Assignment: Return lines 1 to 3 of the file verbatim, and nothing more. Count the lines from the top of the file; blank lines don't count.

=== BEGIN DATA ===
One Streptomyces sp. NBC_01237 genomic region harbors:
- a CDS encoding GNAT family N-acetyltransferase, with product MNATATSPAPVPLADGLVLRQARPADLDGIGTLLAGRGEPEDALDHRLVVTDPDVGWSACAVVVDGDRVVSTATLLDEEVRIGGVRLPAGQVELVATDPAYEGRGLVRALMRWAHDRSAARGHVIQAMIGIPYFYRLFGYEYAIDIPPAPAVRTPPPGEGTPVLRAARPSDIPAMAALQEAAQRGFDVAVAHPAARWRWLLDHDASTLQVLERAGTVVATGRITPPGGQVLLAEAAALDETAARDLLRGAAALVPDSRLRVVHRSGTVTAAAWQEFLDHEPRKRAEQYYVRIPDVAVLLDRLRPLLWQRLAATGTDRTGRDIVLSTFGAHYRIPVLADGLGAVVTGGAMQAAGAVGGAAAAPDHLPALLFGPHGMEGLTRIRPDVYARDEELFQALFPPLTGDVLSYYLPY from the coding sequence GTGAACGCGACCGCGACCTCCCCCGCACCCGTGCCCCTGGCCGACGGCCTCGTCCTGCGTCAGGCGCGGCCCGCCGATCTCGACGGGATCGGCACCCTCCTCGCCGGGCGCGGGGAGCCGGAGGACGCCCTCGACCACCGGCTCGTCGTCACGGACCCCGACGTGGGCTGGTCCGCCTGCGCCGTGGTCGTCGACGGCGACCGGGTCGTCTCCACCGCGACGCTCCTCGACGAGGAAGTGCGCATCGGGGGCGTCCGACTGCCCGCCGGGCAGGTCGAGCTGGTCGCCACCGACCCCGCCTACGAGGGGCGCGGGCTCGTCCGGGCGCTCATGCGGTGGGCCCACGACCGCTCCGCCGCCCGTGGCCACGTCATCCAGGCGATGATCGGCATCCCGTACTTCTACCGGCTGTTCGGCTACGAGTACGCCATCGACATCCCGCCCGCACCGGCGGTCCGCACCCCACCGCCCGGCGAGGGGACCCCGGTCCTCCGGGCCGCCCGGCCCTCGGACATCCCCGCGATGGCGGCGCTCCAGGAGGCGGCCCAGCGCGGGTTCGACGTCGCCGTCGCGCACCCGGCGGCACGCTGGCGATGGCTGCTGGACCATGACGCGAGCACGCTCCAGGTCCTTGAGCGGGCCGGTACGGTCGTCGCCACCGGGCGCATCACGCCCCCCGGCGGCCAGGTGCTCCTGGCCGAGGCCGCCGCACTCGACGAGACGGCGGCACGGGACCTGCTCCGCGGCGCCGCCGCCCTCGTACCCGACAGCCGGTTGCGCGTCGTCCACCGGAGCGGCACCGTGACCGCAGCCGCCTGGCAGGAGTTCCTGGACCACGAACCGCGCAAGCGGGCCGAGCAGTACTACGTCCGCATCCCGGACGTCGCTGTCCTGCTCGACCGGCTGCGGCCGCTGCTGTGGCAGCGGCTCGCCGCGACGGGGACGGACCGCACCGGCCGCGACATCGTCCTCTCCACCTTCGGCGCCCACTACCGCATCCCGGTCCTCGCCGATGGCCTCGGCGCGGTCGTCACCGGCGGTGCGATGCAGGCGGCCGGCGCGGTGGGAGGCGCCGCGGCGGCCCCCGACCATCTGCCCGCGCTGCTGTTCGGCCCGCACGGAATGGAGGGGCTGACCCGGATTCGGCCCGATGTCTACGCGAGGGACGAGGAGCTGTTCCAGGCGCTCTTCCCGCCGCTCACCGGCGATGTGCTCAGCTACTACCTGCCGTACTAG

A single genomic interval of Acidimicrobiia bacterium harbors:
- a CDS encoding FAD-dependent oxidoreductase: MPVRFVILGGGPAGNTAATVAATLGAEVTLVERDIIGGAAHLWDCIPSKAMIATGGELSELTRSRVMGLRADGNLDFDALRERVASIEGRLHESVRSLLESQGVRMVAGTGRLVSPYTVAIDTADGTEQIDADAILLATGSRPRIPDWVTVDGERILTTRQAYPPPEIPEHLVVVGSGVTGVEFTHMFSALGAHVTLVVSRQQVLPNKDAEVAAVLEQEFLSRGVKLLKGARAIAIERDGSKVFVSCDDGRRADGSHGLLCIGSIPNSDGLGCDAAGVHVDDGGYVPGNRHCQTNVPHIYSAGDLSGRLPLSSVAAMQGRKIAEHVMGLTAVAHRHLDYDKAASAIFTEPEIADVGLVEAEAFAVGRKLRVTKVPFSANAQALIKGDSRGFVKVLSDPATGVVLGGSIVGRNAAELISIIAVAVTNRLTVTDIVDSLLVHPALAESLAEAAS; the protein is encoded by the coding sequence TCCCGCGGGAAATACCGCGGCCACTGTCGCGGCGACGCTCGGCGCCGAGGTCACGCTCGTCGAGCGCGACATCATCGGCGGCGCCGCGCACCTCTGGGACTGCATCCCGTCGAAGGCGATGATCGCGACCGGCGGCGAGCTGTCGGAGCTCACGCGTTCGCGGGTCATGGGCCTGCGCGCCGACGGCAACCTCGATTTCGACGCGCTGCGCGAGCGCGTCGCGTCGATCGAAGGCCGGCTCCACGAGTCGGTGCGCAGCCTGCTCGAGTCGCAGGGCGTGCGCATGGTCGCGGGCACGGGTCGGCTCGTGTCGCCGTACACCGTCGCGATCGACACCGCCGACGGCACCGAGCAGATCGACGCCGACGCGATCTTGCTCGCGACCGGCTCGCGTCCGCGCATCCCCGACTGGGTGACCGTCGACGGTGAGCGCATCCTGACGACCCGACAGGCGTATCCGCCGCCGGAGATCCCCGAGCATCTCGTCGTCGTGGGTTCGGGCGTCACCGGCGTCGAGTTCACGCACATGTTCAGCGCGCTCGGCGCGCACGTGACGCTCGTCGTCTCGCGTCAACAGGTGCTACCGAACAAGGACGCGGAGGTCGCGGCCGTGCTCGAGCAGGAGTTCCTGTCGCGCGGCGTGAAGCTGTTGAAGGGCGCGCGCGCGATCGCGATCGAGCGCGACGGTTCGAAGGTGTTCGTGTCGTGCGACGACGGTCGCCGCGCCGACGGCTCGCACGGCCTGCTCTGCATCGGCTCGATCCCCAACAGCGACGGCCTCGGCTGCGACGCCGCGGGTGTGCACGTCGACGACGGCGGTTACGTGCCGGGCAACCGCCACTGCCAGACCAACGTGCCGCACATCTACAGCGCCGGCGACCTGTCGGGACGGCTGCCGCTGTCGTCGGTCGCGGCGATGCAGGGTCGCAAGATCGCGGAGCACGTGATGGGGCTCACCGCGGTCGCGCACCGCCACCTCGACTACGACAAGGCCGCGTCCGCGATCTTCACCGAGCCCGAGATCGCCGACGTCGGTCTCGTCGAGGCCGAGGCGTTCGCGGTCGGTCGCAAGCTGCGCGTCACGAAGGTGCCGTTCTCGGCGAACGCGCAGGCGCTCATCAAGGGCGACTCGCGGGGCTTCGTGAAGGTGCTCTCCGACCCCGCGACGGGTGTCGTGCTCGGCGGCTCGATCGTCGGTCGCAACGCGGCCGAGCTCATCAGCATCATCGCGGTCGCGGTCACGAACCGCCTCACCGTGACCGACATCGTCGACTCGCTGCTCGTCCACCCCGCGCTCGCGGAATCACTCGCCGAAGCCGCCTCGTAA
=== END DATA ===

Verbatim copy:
One Streptomyces sp. NBC_01237 genomic region harbors:
- a CDS encoding GNAT family N-acetyltransferase, with product MNATATSPAPVPLADGLVLRQARPADLDGIGTLLAGRGEPEDALDHRLVVTDPDVGWSACAVVVDGDRVVSTATLLDEEVRIGGVRLPAGQVELVATDPAYEGRGLVRALMRWAHDRSAARGHVIQAMIGIPYFYRLFGYEYAIDIPPAPAVRTPPPGEGTPVLRAARPSDIPAMAALQEAAQRGFDVAVAHPAARWRWLLDHDASTLQVLERAGTVVATGRITPPGGQVLLAEAAALDETAARDLLRGAAALVPDSRLRVVHRSGTVTAAAWQEFLDHEPRKRAEQYYVRIPDVAVLLDRLRPLLWQRLAATGTDRTGRDIVLSTFGAHYRIPVLADGLGAVVTGGAMQAAGAVGGAAAAPDHLPALLFGPHGMEGLTRIRPDVYARDEELFQALFPPLTGDVLSYYLPY from the coding sequence GTGAACGCGACCGCGACCTCCCCCGCACCCGTGCCCCTGGCCGACGGCCTCGTCCTGCGTCAGGCGCGGCCCGCCGATCTCGACGGGATCGGCACCCTCCTCGCCGGGCGCGGGGAGCCGGAGGACGCCCTCGACCACCGGCTCGTCGTCACGGACCCCGACGTGGGCTGGTCCGCCTGCGCCGTGGTCGTCGACGGCGACCGGGTCGTCTCCACCGCGACGCTCCTCGACGAGGAAGTGCGCATCGGGGGCGTCCGACTGCCCGCCGGGCAGGTCGAGCTGGTCGCCACCGACCCCGCCTACGAGGGGCGCGGGCTCGTCCGGGCGCTCATGCGGTGGGCCCACGACCGCTCCGCCGCCCGTGGCCACGTCATCCAGGCGATGATCGGCATCCCGTACTTCTACCGGCTGTTCGGCTACGAGTACGCCATCGACATCCCGCCCGCACCGGCGGTCCGCACCCCACCGCCCGGCGAGGGGACCCCGGTCCTCCGGGCCGCCCGGCCCTCGGACATCCCCGCGATGGCGGCGCTCCAGGAGGCGGCCCAGCGCGGGTTCGACGTCGCCGTCGCGCACCCGGCGGCACGCTGGCGATGGCTGCTGGACCATGACGCGAGCACGCTCCAGGTCCTTGAGCGGGCCGGTACGGTCGTCGCCACCGGGCGCATCACGCCCCCCGGCGGCCAGGTGCTCCTGGCCGAGGCCGCCGCACTCGACGAGACGGCGGCACGGGACCTGCTCCGCGGCGCCGCCGCCCTCGTACCCGACAGCCGGTTGCGCGTCGTCCACCGGAGCGGCACCGTGACCGCAGCCGCCTGGCAGGAGTTCCTGGACCACGAACCGCGCAAGCGGGCCGAGCAGTACTACGTCCGCATCCCGGACGTCGCTGTCCTGCTCGACCGGCTGCGGCCGCTGCTGTGGCAGCGGCTCGCCGCGACGGGGACGGACCGCACCGGCCGCGACATCGTCCTCTCCACCTTCGGCGCCCACTACCGCATCCCGGTCCTCGCCGATGGCCTCGGCGCGGTCGTCACCGGCGGTGCGATGCAGGCGGCCGGCGCGGTGGGAGGCGCCGCGGCGGCCCCCGACCATCTGCCCGCGCTGCTGTTCGGCCCGCACGGAATGGAGGGGCTGACCCGGATTCGGCCCGATGTCTACGCGAGGGACGAGGAGCTGTTCCAGGCGCTCTTCCCGCCGCTCACCGGCGATGTGCTCAGCTACTACCTGCCGTACTAG

A single genomic interval of Acidimicrobiia bacterium harbors: